California Chrome Rich (03/24/16)

By Dan Zucker


Will California Chrome become the Richest Racehorse of All-Time?

A true “Rags to Riches American Dream,” California Chrome's sire (dad) Lucky Pulpit, was an unknown stallion who stood for just $2,500. He was bred to Chrome's dam (mom), Love the Chase, an unproven race mare that never had a foal. Together, this unlikely duo produced California Chrome, winner of the 2014 Kentucky Derby and Preakness Stakes. Chrome has earned over $6.1mm lifetime and with a Dubai World Cup win, he would become the richest North American thoroughbred Racehorse of all-time.

Here are the horses that Chrome is chasing on the all-time money list.

Curlin



The only North American bred racehorse to earn over $10mm, Curlin's two year racing career was nothing short of spectacular. First in the Preakness, second in the Belmont and third in the Kentucky Derby, Curlin finished out of the money in only one of 16 starts lifetime. Winner of the Dubai Cup and Breeders' Cup Classic in 2008, Curlin has gone on to a spectacular post-racing career. His offspring have earned over $25mm racing and he stands above the crowd as a rare, Sire of Sires. Owned by Stonestreet Farms, Curlin currently stands for $100,000 (for a live foal) at Hill ‘n' Dale Farms in Lexington Kentucky.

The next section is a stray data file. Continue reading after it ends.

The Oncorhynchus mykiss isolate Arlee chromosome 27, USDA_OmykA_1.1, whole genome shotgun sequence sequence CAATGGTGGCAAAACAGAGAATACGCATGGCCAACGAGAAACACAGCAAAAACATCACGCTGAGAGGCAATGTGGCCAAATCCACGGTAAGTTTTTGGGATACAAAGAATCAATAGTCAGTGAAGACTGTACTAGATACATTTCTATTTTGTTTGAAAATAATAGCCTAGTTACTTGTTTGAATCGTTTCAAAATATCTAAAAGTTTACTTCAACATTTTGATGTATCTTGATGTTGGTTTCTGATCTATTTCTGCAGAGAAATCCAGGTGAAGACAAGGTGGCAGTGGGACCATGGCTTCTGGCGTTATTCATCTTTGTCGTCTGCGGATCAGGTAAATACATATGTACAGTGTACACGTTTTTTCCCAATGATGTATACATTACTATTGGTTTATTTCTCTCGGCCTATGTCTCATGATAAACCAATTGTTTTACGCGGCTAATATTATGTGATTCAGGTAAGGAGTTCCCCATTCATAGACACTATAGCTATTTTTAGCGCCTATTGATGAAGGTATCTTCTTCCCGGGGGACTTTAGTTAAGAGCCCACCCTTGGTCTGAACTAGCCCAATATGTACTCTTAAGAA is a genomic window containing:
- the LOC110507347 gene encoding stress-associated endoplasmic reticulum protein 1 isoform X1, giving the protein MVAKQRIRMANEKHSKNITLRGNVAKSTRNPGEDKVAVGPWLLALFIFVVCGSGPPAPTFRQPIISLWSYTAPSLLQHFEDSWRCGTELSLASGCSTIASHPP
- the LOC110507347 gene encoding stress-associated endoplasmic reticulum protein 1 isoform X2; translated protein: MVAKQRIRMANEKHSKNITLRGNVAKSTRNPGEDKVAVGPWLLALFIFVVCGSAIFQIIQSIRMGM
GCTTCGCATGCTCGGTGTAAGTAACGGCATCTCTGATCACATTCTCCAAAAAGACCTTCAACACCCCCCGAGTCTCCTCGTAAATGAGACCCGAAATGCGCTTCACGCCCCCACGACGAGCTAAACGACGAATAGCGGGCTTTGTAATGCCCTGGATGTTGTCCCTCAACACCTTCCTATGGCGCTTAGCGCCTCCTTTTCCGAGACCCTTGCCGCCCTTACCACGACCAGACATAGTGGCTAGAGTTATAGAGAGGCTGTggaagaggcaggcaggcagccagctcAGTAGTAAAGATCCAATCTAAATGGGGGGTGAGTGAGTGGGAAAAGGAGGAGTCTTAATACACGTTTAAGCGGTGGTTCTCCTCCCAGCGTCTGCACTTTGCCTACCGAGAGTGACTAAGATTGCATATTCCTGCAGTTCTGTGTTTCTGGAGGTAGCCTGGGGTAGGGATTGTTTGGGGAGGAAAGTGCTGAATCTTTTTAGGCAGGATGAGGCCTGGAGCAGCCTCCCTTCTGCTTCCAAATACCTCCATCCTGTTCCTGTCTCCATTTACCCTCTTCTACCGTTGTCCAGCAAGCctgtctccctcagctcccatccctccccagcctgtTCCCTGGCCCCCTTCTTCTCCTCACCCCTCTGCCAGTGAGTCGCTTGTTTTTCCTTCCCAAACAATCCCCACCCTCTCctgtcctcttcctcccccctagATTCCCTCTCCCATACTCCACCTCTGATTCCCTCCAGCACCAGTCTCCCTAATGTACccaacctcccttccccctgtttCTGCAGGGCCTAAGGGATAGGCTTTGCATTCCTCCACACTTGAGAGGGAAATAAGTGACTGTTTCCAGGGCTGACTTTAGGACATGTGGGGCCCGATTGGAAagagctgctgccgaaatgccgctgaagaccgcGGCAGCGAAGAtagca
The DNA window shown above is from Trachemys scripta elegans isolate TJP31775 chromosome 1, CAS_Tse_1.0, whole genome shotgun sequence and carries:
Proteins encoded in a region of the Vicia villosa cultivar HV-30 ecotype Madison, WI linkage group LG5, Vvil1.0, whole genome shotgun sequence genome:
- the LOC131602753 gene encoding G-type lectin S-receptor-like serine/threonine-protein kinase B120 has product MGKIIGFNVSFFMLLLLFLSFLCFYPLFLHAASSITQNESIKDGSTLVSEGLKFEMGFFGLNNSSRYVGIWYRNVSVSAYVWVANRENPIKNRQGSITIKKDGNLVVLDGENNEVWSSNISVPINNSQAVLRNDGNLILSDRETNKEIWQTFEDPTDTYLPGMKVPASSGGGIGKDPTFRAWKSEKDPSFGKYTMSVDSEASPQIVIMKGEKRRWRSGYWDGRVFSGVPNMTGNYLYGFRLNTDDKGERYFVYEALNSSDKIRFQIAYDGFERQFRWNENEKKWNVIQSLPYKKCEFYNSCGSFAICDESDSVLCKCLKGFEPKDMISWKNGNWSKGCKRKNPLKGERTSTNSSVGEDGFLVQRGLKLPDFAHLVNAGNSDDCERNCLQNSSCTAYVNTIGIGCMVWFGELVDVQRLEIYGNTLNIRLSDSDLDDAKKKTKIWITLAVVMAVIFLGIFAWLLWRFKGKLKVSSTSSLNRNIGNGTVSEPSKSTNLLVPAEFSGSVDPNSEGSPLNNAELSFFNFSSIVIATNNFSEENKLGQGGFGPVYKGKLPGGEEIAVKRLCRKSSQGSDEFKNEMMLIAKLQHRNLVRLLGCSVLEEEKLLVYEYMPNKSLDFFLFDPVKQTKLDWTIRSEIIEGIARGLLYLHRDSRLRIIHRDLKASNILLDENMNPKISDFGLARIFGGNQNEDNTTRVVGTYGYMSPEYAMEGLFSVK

Skip Away



Runner up in the Preakness and Belmont Stakes in 1996, Skip Away amassed over $9.6mm during his four year racing career. Winner of the Breeders' Cup Classic in 1997, he raced in 31 Graded Stakes, finishing out of the money only once, ironically enough in the last start of his career.

Cigar



A fan favorite and superstar racehorse, Cigar filled every track he visited while racking up a winning streak of 16 consecutive races and earnings just shy of $10mm including the Breeders' Cup Classic and Dubai World Cup. Just a so-so racehorse at three and four, Cigar's transformation as an older horse is often attributed to the Hall-of-Fame jockey and trainer combination of Jerry Bailey and Bill Mott. A gelding who never had a chance to become a stallion, Cigar debunked Freud's notion that “sometimes a cigar is just a cigar.”